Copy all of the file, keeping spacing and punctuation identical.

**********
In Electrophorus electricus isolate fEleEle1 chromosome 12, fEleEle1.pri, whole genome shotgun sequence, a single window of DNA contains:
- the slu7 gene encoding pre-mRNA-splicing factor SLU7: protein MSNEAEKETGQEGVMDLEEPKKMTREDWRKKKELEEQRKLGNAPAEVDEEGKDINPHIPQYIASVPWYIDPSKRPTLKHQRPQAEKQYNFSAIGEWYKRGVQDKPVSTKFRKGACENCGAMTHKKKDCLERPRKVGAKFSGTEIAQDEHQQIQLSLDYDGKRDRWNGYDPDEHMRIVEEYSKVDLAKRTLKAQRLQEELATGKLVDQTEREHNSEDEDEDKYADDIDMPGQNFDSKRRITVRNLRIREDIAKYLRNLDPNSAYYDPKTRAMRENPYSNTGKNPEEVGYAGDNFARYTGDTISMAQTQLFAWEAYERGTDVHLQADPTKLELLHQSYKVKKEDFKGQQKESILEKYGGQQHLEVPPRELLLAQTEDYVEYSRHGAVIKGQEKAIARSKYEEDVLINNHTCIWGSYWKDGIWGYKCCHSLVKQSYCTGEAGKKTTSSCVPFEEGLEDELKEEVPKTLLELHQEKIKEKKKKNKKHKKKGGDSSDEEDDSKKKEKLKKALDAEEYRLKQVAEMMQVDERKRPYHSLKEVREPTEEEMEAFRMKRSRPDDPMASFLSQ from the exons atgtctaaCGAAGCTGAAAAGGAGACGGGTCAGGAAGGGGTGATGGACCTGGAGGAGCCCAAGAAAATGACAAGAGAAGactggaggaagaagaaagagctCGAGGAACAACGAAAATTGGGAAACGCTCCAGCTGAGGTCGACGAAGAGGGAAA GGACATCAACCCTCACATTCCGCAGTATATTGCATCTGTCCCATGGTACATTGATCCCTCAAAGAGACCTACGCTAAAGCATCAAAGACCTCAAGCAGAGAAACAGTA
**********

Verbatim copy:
In Electrophorus electricus isolate fEleEle1 chromosome 12, fEleEle1.pri, whole genome shotgun sequence, a single window of DNA contains:
- the slu7 gene encoding pre-mRNA-splicing factor SLU7: protein MSNEAEKETGQEGVMDLEEPKKMTREDWRKKKELEEQRKLGNAPAEVDEEGKDINPHIPQYIASVPWYIDPSKRPTLKHQRPQAEKQYNFSAIGEWYKRGVQDKPVSTKFRKGACENCGAMTHKKKDCLERPRKVGAKFSGTEIAQDEHQQIQLSLDYDGKRDRWNGYDPDEHMRIVEEYSKVDLAKRTLKAQRLQEELATGKLVDQTEREHNSEDEDEDKYADDIDMPGQNFDSKRRITVRNLRIREDIAKYLRNLDPNSAYYDPKTRAMRENPYSNTGKNPEEVGYAGDNFARYTGDTISMAQTQLFAWEAYERGTDVHLQADPTKLELLHQSYKVKKEDFKGQQKESILEKYGGQQHLEVPPRELLLAQTEDYVEYSRHGAVIKGQEKAIARSKYEEDVLINNHTCIWGSYWKDGIWGYKCCHSLVKQSYCTGEAGKKTTSSCVPFEEGLEDELKEEVPKTLLELHQEKIKEKKKKNKKHKKKGGDSSDEEDDSKKKEKLKKALDAEEYRLKQVAEMMQVDERKRPYHSLKEVREPTEEEMEAFRMKRSRPDDPMASFLSQ from the exons atgtctaaCGAAGCTGAAAAGGAGACGGGTCAGGAAGGGGTGATGGACCTGGAGGAGCCCAAGAAAATGACAAGAGAAGactggaggaagaagaaagagctCGAGGAACAACGAAAATTGGGAAACGCTCCAGCTGAGGTCGACGAAGAGGGAAA GGACATCAACCCTCACATTCCGCAGTATATTGCATCTGTCCCATGGTACATTGATCCCTCAAAGAGACCTACGCTAAAGCATCAAAGACCTCAAGCAGAGAAACAGTA